Just because Marco Pierre White has proverbially thrown his toys out of the kitchen pan on odd occasion, he's a name you simply can't fault on the UK steakhouse and dining scene. Cosying up to his Islington restaurant, we headed doubled on down to the DoubleTree to try his North London space on for size. 

The Venue

The DoubleTree is by all intents and purposes a bonny hotel; it's the kind of hotel notoriously booked for wedding guests, special occasions and those whose bank balances warrant it, meaning that Marco Pierre White is a restaurant that slides in with stride. Found on the ground level of the building, Marco Pierre White's space is luxe from the off. The sign of dining luxury? Its smattering of white table-cloths and the sound of wine glasses chinking. Spread in and amongst booths and candlelit tables, enigmatic lampshades add a contemporary edge to a space that clearly comes at you with a pounding on the prosperous chest. 

marco islington restaurant review

The interiors at Marco Pierre White are flushed with sophistication. 

The Food and Drink

Don't get me wrong, I knew what I was getting into going to MPW as a vegetarian, their steakhouse branding is inherent, but I also know how important it is for a venue to shine amongst all dining veins, so we wanted to see what their vegetarian and seafood offering had to offer.

Kicking off with a few humble yet hearty starters, it's clear that MPW is overt with portion sizes and an emphasis on classic and relatable flavours. Tucking into the camembert with vine tomatoes and sourdough (£9.50) , this dish was both energising and rich with clearly plump, fresh produce, yet large enough for us to share thanks to the double sourdough dealing. I was desperate to try a fish dish and pasta dish due to an off-route look at the menu, so next up was the tomato gnocchi with parmesan alongside an Indian teaser in the shape of their fair and fish curry. While the gnocchi was hearty, level in size and produced a great Italian air with a tomato sauce to be proud of, the curry itself was warm, subtle and didn't overpower the selection of salmon and fish with spices, laying it gently next to a pert basmati rice, both showing that MPW can lend its hand to a multitude to dishes and cultures. The only let down? The dessert. Unfortunately dry and lacking a punchy vanilla ice cream on top, our warm chocolate brownie lacked attitude and sweet reliability.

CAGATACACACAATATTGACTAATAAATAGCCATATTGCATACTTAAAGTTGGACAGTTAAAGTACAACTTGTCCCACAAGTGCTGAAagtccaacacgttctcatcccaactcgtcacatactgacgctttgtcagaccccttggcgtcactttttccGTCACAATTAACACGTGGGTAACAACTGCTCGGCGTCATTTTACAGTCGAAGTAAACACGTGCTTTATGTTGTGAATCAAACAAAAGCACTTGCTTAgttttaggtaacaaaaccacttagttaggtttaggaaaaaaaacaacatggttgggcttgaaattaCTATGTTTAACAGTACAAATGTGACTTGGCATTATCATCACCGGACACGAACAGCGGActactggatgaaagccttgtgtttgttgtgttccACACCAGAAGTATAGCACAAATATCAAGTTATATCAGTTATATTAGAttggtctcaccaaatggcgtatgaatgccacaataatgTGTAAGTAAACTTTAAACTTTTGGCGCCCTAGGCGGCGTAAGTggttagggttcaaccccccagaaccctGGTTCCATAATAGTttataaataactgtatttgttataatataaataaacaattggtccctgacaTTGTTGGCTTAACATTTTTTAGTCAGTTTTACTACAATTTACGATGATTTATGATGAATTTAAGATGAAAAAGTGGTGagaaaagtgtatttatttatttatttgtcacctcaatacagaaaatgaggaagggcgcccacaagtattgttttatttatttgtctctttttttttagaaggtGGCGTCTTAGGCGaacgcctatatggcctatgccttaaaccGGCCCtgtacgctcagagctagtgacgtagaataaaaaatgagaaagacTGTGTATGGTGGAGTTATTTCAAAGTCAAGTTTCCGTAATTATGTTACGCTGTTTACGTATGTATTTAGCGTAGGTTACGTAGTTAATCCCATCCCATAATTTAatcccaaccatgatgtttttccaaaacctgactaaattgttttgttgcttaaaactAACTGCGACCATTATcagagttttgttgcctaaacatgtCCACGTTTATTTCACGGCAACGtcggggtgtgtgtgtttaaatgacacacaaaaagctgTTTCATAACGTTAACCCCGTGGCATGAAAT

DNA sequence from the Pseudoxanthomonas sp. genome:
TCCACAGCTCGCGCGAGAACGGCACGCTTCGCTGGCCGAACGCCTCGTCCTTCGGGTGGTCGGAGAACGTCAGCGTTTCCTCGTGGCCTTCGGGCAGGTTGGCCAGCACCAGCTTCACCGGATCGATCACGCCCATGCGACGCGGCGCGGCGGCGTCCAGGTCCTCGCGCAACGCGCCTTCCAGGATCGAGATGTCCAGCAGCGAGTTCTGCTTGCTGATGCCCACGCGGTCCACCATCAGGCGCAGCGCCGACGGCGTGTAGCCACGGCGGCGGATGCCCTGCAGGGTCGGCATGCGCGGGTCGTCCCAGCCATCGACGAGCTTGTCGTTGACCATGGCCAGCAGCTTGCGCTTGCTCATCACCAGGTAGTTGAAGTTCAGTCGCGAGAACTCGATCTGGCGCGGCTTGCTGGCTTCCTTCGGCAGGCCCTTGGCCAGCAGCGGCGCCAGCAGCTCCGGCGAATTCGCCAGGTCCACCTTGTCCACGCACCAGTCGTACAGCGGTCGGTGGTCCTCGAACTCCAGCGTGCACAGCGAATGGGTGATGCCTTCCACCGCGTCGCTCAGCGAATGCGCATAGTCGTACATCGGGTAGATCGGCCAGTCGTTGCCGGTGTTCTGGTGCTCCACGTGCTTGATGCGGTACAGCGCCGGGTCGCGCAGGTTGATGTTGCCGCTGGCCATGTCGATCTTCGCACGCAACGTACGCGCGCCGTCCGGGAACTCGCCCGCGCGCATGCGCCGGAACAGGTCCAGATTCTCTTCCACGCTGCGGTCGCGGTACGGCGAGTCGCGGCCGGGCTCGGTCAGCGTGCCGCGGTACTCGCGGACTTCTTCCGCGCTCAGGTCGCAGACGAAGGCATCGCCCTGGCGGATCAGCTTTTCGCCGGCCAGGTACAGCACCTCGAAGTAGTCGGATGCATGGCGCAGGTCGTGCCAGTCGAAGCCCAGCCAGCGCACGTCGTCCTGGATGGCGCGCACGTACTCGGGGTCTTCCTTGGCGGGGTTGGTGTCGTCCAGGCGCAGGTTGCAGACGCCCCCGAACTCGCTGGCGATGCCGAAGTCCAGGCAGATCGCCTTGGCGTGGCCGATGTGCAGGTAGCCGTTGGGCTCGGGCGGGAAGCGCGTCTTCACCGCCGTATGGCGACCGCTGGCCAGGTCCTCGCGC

In terms of the drinks selection, MPW clearly understand every iota of pairings and classic flavours. Not only did we have a humble, and sweet white served with our mains that complimented both a heavy Italian dish and fresh curry, the cocktail menu shows one premise and one premise only: MPW needn't show off, they establish themselves as a bar that can create the classics time and time again with no bashfulness. For hardened whisky drinkers, the Burns Aperitif (£8.95) has to be your go to. For me it had an Old Fashioned air with less brash whisky (Johnnie Walker) flame and more vermouth subtlety. 

marco pierre white islington review

The dishes at MPW are hardy and portion friendly with an emphasis on seasonal produce.

The Atmosphere

While the hotel itself was markedly packed with the gradual tide of guests flitting between lifts and happy hours, there's a completely different note to the restaurant itself. The ambiance is slow on purpose, this is dining with a caress rather than haste. Not only did the candlelight make for a romantic mood that clearly wasn't lost on every couple (of which there were plenty) in the venue, MPW clearly gave families an excuse to hunker down and chat over glasses of wine rather that woof and walk out. 

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Romantic meals were made for a restaurant like Marco Pierre White.


Marco Pierre White Islington may be a restaurant that defines itself on steakhouse values, but there's a luxe atmosphere and roster of alternative plates that consistently throw the venue into the fine dining limelight. While the dessert let itself, but not the meal down, the attentiveness of staff, knowledge of wine and value for money is incontestable.